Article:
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I've tried to wrap my head around the measure theoretical definition of a random variable for a couple of days now.

In his book Probability and Stochastics, Erhan Çinlar defines a measurable function as follows:

Let (E, ℰ) and (F, Ƒ) be measurable spaces [where ℰ and Ƒ are σ-algebras on the sets E and F respectively]. A mapping f : E ↦ F is said to be measurable relative to ℰ and Ƒ if

f⁻¹B ∈ ℰ for every B in Ƒ.

Later, he defines a random variable as follows:

Let (Ω, H, ℙ) be a probability space. The set Ω is called the sample space; its elements are called outcomes. The σ-algebra H may be called the grand history; its elements are called events.

[...]

Let (F, Ƒ) be a measurable space. A mapping X : Ω ↦ F is called a random variable taking values in (F, Ƒ) provided that it be measurable relative to H and Ƒ, that is, if

X⁻¹A = {X ∈ A} := {ω ∈ Ω : X(ω) ∈ A} is an event [i.e. ∈ H] for every A in Ƒ

Aside from using (Ω, H) instead of (E, ℰ), these definitions look pretty identical to me. What's the difference? Are all measurable functions on probability spaces random variables? (And why is it called random if it's deterministic?)

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    $\begingroup$ There is no difference. A random variable is a measurable function from the probability space to the set of reals (or vectors if you wish) . $\endgroup$
    – Calculon
    Commented Apr 26, 2015 at 12:18
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    $\begingroup$ These are the same. Searching for a difference, one could note that every measurable function on a measurable space becomes a random variable as soon as one fixes a probability measure on the measurable space to give it the structure of a probability space. Thus, random variables would be measurable functions defined on a probability space, or, to summarize: random variable = measurable function + probability measure. $\endgroup$
    – Did
    Commented Apr 26, 2015 at 12:37
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    $\begingroup$ The function is deterministic only conditional on the outcome. The whole point is that you don't know the outcome in advance of performing the experiment, but once you know the outcome, you know the value of the random variable. The randomness is in the outcome, not in the value of the function given the outcome. $\endgroup$ Commented Apr 23, 2016 at 13:14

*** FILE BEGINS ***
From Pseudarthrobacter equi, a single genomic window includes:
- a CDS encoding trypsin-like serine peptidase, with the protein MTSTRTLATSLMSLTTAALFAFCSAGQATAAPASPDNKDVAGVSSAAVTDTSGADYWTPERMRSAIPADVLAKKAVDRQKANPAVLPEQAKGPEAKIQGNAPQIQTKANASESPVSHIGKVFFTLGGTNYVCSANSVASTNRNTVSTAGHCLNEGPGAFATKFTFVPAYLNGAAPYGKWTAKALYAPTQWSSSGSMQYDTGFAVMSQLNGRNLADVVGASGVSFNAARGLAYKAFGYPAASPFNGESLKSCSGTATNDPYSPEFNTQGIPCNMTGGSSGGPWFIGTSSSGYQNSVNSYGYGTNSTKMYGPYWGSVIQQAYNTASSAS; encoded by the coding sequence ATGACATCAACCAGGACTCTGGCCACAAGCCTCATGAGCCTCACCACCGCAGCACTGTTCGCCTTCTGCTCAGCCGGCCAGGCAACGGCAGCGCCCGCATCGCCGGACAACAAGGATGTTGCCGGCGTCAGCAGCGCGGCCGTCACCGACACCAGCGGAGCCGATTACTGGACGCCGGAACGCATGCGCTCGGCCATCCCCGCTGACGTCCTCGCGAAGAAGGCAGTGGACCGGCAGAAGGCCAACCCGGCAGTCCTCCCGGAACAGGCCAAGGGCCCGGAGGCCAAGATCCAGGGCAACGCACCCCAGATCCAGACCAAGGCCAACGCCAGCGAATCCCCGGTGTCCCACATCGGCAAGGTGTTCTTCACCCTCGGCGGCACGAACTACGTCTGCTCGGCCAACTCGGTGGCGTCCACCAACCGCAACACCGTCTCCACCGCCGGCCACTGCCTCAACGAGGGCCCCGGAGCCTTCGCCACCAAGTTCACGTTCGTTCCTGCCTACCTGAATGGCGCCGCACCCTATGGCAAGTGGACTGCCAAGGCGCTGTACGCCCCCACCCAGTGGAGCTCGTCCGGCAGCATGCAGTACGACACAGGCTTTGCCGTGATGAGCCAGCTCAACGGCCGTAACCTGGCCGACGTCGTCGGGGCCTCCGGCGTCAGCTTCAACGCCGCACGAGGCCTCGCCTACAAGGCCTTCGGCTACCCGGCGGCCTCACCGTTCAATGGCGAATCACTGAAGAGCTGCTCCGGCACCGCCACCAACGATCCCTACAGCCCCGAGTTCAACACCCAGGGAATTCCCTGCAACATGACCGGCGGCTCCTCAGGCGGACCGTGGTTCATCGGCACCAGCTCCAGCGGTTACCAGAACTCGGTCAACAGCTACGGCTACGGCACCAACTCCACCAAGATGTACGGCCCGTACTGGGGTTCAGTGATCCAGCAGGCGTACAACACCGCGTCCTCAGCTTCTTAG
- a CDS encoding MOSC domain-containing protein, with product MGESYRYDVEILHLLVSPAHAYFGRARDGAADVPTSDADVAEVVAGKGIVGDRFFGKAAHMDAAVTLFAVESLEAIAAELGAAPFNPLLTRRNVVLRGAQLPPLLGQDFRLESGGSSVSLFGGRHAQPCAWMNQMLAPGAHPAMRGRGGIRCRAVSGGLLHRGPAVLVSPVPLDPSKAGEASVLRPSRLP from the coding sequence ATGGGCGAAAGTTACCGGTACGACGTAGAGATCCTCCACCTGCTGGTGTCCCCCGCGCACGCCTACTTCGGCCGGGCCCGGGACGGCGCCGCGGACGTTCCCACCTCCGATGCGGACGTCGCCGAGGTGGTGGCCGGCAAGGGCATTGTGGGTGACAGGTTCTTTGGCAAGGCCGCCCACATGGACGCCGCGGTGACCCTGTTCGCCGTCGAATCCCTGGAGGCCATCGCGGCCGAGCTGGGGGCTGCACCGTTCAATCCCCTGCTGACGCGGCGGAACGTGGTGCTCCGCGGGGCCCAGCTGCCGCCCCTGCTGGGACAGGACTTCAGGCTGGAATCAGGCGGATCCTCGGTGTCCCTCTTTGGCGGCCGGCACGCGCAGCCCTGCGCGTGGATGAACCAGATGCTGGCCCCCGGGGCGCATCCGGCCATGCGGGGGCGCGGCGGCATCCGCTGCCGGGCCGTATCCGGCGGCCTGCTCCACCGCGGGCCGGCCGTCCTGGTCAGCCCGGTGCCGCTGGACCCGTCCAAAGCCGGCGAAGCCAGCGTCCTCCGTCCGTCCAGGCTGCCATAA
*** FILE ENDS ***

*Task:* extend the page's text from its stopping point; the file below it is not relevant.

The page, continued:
• $\begingroup$ @symplectomorphic This can be said of every function... $\endgroup$
    – Did
    Commented Apr 23, 2016 at 14:09
  • $\begingroup$ @Did: I agree. But the OP asked explicitly "why is it called random if it's deterministic?" I was trying to give a heuristic answer to that question: yes, the OP is right the function is deterministic, but that doesn't mean the word "random" doesn't belong here. $\endgroup$ Commented Apr 23, 2016 at 16:41

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Formally, they are the same: a random variable is a particular type of measurable function. However, there are important differences which may be more philosophical than mathematical.

There is a (somewhat subjective) difference in the underlying domains. A random variable operates on a set of outcomes of a random experiment or process. A measurable function normally does not (otherwise it's called a random variable). This isn't a mathematical difference, per-se, as the underlying domains are just sets, and the $\sigma$-algebra and measures provide the relevant mathematical structure.

For a probability space though, even if a specific random process isn't mentioned, one might argue that there is an implied assumption that we are to imagine that such a random process 'exists'. Otherwise, there is no need for probabilists to have their own language $-$ probability vs. measure; almost surely or almost always vs. almost everywhere, etc.